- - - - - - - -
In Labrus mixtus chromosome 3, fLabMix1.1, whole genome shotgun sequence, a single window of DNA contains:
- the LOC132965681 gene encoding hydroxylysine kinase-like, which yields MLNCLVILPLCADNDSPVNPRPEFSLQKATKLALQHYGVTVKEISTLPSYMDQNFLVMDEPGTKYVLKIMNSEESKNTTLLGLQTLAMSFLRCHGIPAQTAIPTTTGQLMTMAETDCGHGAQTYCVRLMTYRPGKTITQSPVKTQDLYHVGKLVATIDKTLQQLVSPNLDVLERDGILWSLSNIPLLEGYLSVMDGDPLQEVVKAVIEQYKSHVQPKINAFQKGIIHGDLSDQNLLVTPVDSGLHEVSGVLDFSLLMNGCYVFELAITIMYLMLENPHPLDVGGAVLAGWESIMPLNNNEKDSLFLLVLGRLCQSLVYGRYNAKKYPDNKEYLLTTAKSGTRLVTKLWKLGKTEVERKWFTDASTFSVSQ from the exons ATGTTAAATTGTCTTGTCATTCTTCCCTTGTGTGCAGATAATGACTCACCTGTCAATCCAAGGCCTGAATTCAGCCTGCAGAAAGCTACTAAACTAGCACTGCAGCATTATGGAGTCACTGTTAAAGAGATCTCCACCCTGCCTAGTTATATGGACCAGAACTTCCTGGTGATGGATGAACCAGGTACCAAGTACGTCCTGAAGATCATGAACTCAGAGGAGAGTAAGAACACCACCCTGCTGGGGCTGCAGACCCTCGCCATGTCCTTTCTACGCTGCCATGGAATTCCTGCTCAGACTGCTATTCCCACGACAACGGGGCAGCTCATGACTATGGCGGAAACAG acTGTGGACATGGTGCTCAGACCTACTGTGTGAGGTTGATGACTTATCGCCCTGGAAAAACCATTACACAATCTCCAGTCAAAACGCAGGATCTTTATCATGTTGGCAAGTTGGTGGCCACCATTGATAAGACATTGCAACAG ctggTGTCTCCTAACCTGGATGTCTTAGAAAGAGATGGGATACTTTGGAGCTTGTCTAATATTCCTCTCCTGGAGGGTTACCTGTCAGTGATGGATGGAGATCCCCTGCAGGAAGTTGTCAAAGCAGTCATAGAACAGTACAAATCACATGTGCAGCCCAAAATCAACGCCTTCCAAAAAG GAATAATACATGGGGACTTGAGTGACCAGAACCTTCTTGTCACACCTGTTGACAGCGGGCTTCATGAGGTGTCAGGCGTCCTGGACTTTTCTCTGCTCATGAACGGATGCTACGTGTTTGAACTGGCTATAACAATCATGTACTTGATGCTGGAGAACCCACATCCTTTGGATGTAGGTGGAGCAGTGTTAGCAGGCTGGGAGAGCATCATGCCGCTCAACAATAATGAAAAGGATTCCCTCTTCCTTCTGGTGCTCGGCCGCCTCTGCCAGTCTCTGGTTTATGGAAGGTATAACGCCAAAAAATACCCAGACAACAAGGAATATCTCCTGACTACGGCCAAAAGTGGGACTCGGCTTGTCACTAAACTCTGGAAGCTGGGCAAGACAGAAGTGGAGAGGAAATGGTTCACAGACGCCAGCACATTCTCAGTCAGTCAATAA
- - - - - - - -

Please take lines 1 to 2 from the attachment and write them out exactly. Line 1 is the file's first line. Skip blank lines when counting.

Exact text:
In Labrus mixtus chromosome 3, fLabMix1.1, whole genome shotgun sequence, a single window of DNA contains:
- the LOC132965681 gene encoding hydroxylysine kinase-like, which yields MLNCLVILPLCADNDSPVNPRPEFSLQKATKLALQHYGVTVKEISTLPSYMDQNFLVMDEPGTKYVLKIMNSEESKNTTLLGLQTLAMSFLRCHGIPAQTAIPTTTGQLMTMAETDCGHGAQTYCVRLMTYRPGKTITQSPVKTQDLYHVGKLVATIDKTLQQLVSPNLDVLERDGILWSLSNIPLLEGYLSVMDGDPLQEVVKAVIEQYKSHVQPKINAFQKGIIHGDLSDQNLLVTPVDSGLHEVSGVLDFSLLMNGCYVFELAITIMYLMLENPHPLDVGGAVLAGWESIMPLNNNEKDSLFLLVLGRLCQSLVYGRYNAKKYPDNKEYLLTTAKSGTRLVTKLWKLGKTEVERKWFTDASTFSVSQ from the exons ATGTTAAATTGTCTTGTCATTCTTCCCTTGTGTGCAGATAATGACTCACCTGTCAATCCAAGGCCTGAATTCAGCCTGCAGAAAGCTACTAAACTAGCACTGCAGCATTATGGAGTCACTGTTAAAGAGATCTCCACCCTGCCTAGTTATATGGACCAGAACTTCCTGGTGATGGATGAACCAGGTACCAAGTACGTCCTGAAGATCATGAACTCAGAGGAGAGTAAGAACACCACCCTGCTGGGGCTGCAGACCCTCGCCATGTCCTTTCTACGCTGCCATGGAATTCCTGCTCAGACTGCTATTCCCACGACAACGGGGCAGCTCATGACTATGGCGGAAACAG acTGTGGACATGGTGCTCAGACCTACTGTGTGAGGTTGATGACTTATCGCCCTGGAAAAACCATTACACAATCTCCAGTCAAAACGCAGGATCTTTATCATGTTGGCAAGTTGGTGGCCACCATTGATAAGACATTGCAACAG ctggTGTCTCCTAACCTGGATGTCTTAGAAAGAGATGGGATACTTTGGAGCTTGTCTAATATTCCTCTCCTGGAGGGTTACCTGTCAGTGATGGATGGAGATCCCCTGCAGGAAGTTGTCAAAGCAGTCATAGAACAGTACAAATCACATGTGCAGCCCAAAATCAACGCCTTCCAAAAAG GAATAATACATGGGGACTTGAGTGACCAGAACCTTCTTGTCACACCTGTTGACAGCGGGCTTCATGAGGTGTCAGGCGTCCTGGACTTTTCTCTGCTCATGAACGGATGCTACGTGTTTGAACTGGCTATAACAATCATGTACTTGATGCTGGAGAACCCACATCCTTTGGATGTAGGTGGAGCAGTGTTAGCAGGCTGGGAGAGCATCATGCCGCTCAACAATAATGAAAAGGATTCCCTCTTCCTTCTGGTGCTCGGCCGCCTCTGCCAGTCTCTGGTTTATGGAAGGTATAACGCCAAAAAATACCCAGACAACAAGGAATATCTCCTGACTACGGCCAAAAGTGGGACTCGGCTTGTCACTAAACTCTGGAAGCTGGGCAAGACAGAAGTGGAGAGGAAATGGTTCACAGACGCCAGCACATTCTCAGTCAGTCAATAA